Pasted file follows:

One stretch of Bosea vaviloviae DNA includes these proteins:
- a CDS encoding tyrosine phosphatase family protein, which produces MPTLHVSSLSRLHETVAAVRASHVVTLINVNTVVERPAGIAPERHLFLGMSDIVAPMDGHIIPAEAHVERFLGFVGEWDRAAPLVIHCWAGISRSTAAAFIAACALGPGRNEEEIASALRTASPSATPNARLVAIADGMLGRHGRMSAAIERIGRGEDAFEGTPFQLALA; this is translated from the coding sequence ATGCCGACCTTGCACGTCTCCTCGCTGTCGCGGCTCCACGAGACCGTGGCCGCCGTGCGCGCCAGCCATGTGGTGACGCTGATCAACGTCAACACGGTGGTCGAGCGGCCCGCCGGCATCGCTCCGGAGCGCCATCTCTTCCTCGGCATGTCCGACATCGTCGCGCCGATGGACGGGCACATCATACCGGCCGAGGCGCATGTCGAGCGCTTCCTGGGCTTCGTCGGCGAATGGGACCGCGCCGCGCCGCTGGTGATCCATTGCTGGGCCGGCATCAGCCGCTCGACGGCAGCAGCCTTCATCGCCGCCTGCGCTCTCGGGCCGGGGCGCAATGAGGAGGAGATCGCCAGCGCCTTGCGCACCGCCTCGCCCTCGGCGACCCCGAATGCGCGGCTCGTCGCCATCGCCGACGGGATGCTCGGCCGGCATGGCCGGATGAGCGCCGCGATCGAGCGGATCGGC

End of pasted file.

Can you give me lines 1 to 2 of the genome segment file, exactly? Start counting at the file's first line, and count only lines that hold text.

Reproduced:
One stretch of Bosea vaviloviae DNA includes these proteins:
- a CDS encoding tyrosine phosphatase family protein, which produces MPTLHVSSLSRLHETVAAVRASHVVTLINVNTVVERPAGIAPERHLFLGMSDIVAPMDGHIIPAEAHVERFLGFVGEWDRAAPLVIHCWAGISRSTAAAFIAACALGPGRNEEEIASALRTASPSATPNARLVAIADGMLGRHGRMSAAIERIGRGEDAFEGTPFQLALA; this is translated from the coding sequence ATGCCGACCTTGCACGTCTCCTCGCTGTCGCGGCTCCACGAGACCGTGGCCGCCGTGCGCGCCAGCCATGTGGTGACGCTGATCAACGTCAACACGGTGGTCGAGCGGCCCGCCGGCATCGCTCCGGAGCGCCATCTCTTCCTCGGCATGTCCGACATCGTCGCGCCGATGGACGGGCACATCATACCGGCCGAGGCGCATGTCGAGCGCTTCCTGGGCTTCGTCGGCGAATGGGACCGCGCCGCGCCGCTGGTGATCCATTGCTGGGCCGGCATCAGCCGCTCGACGGCAGCAGCCTTCATCGCCGCCTGCGCTCTCGGGCCGGGGCGCAATGAGGAGGAGATCGCCAGCGCCTTGCGCACCGCCTCGCCCTCGGCGACCCCGAATGCGCGGCTCGTCGCCATCGCCGACGGGATGCTCGGCCGGCATGGCCGGATGAGCGCCGCGATCGAGCGGATCGGC